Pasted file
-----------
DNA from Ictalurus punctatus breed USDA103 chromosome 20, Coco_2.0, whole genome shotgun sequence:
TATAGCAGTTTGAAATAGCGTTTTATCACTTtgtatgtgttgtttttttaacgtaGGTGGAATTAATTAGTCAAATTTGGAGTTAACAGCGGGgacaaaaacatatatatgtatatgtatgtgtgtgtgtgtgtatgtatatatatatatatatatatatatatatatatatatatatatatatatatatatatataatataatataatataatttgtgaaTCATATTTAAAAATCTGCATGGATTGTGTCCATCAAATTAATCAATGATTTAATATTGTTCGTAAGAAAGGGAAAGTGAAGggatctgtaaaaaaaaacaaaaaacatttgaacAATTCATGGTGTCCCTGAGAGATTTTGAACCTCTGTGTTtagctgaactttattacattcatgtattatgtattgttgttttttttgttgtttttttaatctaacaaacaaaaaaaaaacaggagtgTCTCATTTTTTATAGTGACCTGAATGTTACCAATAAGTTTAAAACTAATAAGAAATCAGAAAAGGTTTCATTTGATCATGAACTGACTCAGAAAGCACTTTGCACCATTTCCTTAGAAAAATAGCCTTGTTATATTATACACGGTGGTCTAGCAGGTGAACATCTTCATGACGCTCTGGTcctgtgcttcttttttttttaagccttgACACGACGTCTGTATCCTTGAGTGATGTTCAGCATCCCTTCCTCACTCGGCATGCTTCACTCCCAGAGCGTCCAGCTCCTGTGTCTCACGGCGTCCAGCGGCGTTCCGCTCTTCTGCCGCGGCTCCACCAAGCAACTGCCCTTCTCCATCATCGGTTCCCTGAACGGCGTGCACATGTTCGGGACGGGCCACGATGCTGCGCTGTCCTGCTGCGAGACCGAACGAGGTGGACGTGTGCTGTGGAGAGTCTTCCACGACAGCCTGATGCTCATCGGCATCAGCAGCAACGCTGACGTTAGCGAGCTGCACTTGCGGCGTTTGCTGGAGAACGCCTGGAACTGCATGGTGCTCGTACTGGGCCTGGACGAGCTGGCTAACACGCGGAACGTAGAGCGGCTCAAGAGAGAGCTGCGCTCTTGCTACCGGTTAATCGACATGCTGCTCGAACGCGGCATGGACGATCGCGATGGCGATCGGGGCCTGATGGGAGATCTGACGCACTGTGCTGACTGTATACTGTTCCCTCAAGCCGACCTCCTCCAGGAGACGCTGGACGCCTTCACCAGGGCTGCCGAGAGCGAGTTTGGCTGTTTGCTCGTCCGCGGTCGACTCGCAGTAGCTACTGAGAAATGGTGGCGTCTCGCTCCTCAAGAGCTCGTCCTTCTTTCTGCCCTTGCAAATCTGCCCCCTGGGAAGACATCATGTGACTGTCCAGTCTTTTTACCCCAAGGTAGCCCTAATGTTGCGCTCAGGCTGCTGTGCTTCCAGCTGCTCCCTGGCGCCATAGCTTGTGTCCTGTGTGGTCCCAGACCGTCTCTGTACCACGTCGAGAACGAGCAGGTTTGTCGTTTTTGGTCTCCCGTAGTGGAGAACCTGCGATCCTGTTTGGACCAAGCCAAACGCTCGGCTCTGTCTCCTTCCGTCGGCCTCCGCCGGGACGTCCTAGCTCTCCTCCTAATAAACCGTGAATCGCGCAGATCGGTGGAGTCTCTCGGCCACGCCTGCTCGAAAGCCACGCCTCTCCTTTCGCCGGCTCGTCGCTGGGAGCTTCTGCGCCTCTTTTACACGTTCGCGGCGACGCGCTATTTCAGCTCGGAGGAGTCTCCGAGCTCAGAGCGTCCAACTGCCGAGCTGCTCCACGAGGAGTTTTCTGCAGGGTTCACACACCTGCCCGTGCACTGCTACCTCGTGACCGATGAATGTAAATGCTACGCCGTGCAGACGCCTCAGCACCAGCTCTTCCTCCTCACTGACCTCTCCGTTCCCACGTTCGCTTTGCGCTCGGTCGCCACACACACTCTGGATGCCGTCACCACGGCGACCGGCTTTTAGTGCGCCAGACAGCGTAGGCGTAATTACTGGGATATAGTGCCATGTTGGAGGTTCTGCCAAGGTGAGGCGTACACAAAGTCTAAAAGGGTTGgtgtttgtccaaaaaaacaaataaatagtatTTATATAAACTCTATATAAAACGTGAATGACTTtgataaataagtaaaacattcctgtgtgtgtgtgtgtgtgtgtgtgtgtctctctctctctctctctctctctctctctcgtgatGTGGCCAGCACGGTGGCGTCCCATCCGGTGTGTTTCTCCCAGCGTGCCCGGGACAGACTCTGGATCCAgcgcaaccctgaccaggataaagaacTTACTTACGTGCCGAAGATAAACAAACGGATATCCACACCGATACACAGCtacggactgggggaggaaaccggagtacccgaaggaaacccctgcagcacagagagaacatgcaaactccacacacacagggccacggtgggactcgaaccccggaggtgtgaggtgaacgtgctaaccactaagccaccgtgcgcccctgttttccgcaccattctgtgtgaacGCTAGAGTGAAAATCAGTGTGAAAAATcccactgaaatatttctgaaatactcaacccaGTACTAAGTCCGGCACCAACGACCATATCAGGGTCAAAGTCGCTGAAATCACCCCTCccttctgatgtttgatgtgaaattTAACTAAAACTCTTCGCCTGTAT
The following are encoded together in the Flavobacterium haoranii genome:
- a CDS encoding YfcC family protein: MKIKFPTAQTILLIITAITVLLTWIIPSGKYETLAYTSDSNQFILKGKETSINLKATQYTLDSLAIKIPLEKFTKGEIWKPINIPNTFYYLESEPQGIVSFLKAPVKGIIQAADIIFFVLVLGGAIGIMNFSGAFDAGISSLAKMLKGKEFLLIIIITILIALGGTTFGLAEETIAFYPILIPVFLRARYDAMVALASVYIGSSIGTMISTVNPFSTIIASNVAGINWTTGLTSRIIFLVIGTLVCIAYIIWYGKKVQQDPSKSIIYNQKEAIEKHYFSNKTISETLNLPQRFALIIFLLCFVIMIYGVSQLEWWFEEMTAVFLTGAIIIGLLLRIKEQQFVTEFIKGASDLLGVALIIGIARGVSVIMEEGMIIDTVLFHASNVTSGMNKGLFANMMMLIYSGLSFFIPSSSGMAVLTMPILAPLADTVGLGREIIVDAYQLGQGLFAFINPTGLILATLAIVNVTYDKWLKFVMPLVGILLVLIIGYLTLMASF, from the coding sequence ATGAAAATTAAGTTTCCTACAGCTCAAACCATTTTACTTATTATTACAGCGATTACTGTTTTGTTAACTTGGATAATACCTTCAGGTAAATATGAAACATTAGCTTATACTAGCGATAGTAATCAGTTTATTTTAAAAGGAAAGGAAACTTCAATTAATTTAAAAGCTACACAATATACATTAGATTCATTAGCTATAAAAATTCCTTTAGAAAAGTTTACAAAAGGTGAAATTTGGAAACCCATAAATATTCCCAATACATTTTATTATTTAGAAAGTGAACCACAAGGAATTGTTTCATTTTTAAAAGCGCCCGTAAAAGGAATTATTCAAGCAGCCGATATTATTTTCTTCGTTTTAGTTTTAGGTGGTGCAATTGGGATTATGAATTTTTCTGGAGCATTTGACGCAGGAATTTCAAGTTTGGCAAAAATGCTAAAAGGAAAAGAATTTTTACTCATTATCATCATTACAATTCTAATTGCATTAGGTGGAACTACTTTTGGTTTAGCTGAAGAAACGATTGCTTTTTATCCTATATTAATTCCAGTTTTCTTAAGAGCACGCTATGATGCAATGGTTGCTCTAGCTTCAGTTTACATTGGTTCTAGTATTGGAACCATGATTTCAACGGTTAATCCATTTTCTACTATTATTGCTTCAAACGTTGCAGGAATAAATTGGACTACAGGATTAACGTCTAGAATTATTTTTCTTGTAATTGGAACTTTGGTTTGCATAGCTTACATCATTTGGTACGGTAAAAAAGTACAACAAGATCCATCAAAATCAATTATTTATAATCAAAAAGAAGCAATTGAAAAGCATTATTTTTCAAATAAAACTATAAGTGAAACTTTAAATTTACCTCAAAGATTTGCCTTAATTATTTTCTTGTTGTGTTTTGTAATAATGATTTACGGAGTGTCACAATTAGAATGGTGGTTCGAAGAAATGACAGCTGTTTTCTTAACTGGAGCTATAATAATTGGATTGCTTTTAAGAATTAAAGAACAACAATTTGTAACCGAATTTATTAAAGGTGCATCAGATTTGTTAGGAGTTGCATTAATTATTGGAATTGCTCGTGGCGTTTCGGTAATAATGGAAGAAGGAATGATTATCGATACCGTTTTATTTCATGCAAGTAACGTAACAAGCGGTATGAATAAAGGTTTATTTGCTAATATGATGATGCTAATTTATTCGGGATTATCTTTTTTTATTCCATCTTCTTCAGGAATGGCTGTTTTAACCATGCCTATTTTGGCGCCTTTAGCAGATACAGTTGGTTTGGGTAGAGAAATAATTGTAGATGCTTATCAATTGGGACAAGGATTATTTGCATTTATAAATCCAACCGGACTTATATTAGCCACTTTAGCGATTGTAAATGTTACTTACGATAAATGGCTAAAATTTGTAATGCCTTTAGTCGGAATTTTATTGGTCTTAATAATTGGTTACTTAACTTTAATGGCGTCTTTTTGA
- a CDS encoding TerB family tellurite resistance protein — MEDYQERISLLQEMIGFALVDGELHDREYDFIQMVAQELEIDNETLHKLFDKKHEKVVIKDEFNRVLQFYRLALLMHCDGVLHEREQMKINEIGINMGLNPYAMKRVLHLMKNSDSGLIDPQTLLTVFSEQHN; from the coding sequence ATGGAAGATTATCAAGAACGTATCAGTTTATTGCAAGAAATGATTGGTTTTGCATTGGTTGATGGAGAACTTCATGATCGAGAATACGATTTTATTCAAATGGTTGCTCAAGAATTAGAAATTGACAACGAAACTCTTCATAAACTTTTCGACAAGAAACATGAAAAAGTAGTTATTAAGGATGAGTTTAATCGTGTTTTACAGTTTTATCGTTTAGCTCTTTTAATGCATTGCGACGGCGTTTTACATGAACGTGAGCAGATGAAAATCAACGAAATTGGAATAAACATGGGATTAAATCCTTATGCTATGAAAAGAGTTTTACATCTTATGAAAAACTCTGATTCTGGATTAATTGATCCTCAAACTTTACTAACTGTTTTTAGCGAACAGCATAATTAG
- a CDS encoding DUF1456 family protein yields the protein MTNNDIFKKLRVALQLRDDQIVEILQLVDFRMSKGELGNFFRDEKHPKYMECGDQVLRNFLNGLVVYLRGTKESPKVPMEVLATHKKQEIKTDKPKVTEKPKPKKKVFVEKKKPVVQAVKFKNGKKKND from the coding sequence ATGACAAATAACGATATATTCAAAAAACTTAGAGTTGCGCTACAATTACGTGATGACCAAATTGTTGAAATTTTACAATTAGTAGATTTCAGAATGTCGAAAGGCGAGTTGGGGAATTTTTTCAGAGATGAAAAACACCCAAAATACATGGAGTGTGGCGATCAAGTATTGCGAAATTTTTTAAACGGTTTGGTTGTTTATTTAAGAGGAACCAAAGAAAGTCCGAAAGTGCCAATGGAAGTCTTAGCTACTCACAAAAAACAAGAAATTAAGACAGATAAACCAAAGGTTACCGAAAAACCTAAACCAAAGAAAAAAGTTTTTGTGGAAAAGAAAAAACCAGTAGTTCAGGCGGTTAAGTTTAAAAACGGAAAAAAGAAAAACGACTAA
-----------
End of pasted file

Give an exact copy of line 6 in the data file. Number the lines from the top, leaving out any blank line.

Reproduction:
- a CDS encoding DUF1456 family protein yields the protein MTNNDIFKKLRVALQLRDDQIVEILQLVDFRMSKGELGNFFRDEKHPKYMECGDQVLRNFLNGLVVYLRGTKESPKVPMEVLATHKKQEIKTDKPKVTEKPKPKKKVFVEKKKPVVQAVKFKNGKKKND from the coding sequence ATGACAAATAACGATATATTCAAAAAACTTAGAGTTGCGCTACAATTACGTGATGACCAAATTGTTGAAATTTTACAATTAGTAGATTTCAGAATGTCGAAAGGCGAGTTGGGGAATTTTTTCAGAGATGAAAAACACCCAAAATACATGGAGTGTGGCGATCAAGTATTGCGAAATTTTTTAAACGGTTTGGTTGTTTATTTAAGAGGAACCAAAGAAAGTCCGAAAGTGCCAATGGAAGTCTTAGCTACTCACAAAAAACAAGAAATTAAGACAGATAAACCAAAGGTTACCGAAAAACCTAAACCAAAGAAAAAAGTTTTTGTGGAAAAGAAAAAACCAGTAGTTCAGGCGGTTAAGTTTAAAAACGGAAAAAAGAAAAACGACTAA